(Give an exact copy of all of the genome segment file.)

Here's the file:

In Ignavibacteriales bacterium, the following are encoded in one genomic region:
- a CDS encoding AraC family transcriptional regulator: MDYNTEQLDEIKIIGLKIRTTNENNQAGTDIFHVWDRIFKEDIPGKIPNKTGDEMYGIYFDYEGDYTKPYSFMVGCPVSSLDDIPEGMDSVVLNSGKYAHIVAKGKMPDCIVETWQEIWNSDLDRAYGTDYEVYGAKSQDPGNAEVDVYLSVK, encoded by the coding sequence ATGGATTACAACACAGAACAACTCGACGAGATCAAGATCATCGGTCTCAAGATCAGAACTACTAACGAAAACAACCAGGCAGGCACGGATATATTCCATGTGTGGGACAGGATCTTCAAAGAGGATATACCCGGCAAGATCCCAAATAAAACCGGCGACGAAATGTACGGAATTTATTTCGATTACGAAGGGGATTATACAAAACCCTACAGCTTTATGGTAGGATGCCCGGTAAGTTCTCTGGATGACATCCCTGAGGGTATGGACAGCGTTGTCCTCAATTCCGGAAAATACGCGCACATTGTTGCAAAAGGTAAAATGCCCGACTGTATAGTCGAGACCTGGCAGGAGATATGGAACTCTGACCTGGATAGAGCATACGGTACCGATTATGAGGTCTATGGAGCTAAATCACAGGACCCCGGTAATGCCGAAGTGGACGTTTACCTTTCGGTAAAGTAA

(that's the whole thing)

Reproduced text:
In Ignavibacteriales bacterium, the following are encoded in one genomic region:
- a CDS encoding AraC family transcriptional regulator: MDYNTEQLDEIKIIGLKIRTTNENNQAGTDIFHVWDRIFKEDIPGKIPNKTGDEMYGIYFDYEGDYTKPYSFMVGCPVSSLDDIPEGMDSVVLNSGKYAHIVAKGKMPDCIVETWQEIWNSDLDRAYGTDYEVYGAKSQDPGNAEVDVYLSVK, encoded by the coding sequence ATGGATTACAACACAGAACAACTCGACGAGATCAAGATCATCGGTCTCAAGATCAGAACTACTAACGAAAACAACCAGGCAGGCACGGATATATTCCATGTGTGGGACAGGATCTTCAAAGAGGATATACCCGGCAAGATCCCAAATAAAACCGGCGACGAAATGTACGGAATTTATTTCGATTACGAAGGGGATTATACAAAACCCTACAGCTTTATGGTAGGATGCCCGGTAAGTTCTCTGGATGACATCCCTGAGGGTATGGACAGCGTTGTCCTCAATTCCGGAAAATACGCGCACATTGTTGCAAAAGGTAAAATGCCCGACTGTATAGTCGAGACCTGGCAGGAGATATGGAACTCTGACCTGGATAGAGCATACGGTACCGATTATGAGGTCTATGGAGCTAAATCACAGGACCCCGGTAATGCCGAAGTGGACGTTTACCTTTCGGTAAAGTAA